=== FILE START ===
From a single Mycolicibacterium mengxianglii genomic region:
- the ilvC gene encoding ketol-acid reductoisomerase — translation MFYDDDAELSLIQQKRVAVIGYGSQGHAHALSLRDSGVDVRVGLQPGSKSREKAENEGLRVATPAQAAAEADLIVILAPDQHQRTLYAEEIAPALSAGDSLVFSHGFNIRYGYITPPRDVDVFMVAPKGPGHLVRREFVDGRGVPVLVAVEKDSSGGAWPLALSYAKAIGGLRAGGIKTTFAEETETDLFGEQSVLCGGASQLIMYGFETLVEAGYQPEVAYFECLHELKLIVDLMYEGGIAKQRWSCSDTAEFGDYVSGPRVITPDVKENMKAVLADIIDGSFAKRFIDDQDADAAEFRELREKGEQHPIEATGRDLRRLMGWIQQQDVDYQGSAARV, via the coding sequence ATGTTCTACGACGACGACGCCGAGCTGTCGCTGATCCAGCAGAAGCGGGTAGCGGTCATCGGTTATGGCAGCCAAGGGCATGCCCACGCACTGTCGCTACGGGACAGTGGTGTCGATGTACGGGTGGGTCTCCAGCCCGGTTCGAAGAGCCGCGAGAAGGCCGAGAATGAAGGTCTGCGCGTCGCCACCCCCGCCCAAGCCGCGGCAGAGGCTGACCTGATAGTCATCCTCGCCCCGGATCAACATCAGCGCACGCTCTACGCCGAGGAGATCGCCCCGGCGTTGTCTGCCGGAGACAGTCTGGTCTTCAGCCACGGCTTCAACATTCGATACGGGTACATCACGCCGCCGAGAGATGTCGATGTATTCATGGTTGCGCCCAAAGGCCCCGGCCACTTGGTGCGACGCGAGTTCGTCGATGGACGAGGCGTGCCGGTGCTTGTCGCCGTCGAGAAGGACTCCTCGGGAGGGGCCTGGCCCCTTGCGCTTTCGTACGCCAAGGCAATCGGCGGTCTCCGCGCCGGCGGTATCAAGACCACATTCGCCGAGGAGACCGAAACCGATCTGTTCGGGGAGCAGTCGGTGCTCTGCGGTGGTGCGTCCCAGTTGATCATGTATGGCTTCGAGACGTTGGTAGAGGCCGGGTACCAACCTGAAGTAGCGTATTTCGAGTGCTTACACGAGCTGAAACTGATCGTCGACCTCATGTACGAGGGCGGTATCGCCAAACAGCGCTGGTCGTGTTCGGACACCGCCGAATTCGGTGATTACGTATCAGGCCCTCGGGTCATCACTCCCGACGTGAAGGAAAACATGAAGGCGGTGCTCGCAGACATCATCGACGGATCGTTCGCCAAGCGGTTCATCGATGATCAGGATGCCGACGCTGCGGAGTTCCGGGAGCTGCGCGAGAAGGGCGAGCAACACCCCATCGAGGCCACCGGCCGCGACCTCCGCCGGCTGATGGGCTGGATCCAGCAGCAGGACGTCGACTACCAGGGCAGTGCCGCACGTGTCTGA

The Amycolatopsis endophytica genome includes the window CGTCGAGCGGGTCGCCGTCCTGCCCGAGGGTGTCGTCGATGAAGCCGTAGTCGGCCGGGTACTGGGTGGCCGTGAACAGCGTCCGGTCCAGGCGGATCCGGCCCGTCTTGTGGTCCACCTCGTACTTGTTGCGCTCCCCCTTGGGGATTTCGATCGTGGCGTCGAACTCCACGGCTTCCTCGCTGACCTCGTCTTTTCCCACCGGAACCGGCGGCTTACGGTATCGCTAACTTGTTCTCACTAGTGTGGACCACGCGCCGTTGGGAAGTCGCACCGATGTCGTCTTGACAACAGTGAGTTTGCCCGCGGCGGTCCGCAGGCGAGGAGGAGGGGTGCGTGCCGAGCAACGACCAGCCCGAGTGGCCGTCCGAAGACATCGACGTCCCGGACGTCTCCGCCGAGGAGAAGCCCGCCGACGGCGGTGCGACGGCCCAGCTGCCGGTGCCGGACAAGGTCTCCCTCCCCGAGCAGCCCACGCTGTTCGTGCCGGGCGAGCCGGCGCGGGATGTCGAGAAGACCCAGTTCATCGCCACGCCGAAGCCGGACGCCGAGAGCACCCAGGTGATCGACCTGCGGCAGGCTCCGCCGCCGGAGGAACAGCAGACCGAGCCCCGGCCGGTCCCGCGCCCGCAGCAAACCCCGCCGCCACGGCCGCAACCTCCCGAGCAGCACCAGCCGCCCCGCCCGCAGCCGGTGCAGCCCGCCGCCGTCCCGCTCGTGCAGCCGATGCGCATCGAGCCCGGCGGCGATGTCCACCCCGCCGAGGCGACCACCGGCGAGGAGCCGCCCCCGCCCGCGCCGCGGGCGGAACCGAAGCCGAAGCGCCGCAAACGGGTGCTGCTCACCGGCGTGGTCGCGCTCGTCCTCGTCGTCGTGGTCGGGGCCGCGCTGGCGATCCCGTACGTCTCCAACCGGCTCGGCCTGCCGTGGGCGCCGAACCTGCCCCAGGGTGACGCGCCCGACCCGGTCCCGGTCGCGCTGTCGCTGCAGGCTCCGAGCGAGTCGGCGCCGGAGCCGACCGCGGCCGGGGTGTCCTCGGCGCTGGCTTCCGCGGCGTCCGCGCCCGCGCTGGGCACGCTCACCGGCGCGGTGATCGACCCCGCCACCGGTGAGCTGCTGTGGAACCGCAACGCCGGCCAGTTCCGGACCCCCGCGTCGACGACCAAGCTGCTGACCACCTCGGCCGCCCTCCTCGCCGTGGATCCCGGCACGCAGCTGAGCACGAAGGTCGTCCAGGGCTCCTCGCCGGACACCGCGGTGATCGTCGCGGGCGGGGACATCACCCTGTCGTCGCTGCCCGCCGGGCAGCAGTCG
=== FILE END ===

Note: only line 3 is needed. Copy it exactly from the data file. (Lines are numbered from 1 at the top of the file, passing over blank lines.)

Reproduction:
The Amycolatopsis endophytica genome includes the window CGTCGAGCGGGTCGCCGTCCTGCCCGAGGGTGTCGTCGATGAAGCCGTAGTCGGCCGGGTACTGGGTGGCCGTGAACAGCGTCCGGTCCAGGCGGATCCGGCCCGTCTTGTGGTCCACCTCGTACTTGTTGCGCTCCCCCTTGGGGATTTCGATCGTGGCGTCGAACTCCACGGCTTCCTCGCTGACCTCGTCTTTTCCCACCGGAACCGGCGGCTTACGGTATCGCTAACTTGTTCTCACTAGTGTGGACCACGCGCCGTTGGGAAGTCGCACCGATGTCGTCTTGACAACAGTGAGTTTGCCCGCGGCGGTCCGCAGGCGAGGAGGAGGGGTGCGTGCCGAGCAACGACCAGCCCGAGTGGCCGTCCGAAGACATCGACGTCCCGGACGTCTCCGCCGAGGAGAAGCCCGCCGACGGCGGTGCGACGGCCCAGCTGCCGGTGCCGGACAAGGTCTCCCTCCCCGAGCAGCCCACGCTGTTCGTGCCGGGCGAGCCGGCGCGGGATGTCGAGAAGACCCAGTTCATCGCCACGCCGAAGCCGGACGCCGAGAGCACCCAGGTGATCGACCTGCGGCAGGCTCCGCCGCCGGAGGAACAGCAGACCGAGCCCCGGCCGGTCCCGCGCCCGCAGCAAACCCCGCCGCCACGGCCGCAACCTCCCGAGCAGCACCAGCCGCCCCGCCCGCAGCCGGTGCAGCCCGCCGCCGTCCCGCTCGTGCAGCCGATGCGCATCGAGCCCGGCGGCGATGTCCACCCCGCCGAGGCGACCACCGGCGAGGAGCCGCCCCCGCCCGCGCCGCGGGCGGAACCGAAGCCGAAGCGCCGCAAACGGGTGCTGCTCACCGGCGTGGTCGCGCTCGTCCTCGTCGTCGTGGTCGGGGCCGCGCTGGCGATCCCGTACGTCTCCAACCGGCTCGGCCTGCCGTGGGCGCCGAACCTGCCCCAGGGTGACGCGCCCGACCCGGTCCCGGTCGCGCTGTCGCTGCAGGCTCCGAGCGAGTCGGCGCCGGAGCCGACCGCGGCCGGGGTGTCCTCGGCGCTGGCTTCCGCGGCGTCCGCGCCCGCGCTGGGCACGCTCACCGGCGCGGTGATCGACCCCGCCACCGGTGAGCTGCTGTGGAACCGCAACGCCGGCCAGTTCCGGACCCCCGCGTCGACGACCAAGCTGCTGACCACCTCGGCCGCCCTCCTCGCCGTGGATCCCGGCACGCAGCTGAGCACGAAGGTCGTCCAGGGCTCCTCGCCGGACACCGCGGTGATCGTCGCGGGCGGGGACATCACCCTGTCGTCGCTGCCCGCCGGGCAGCAGTCG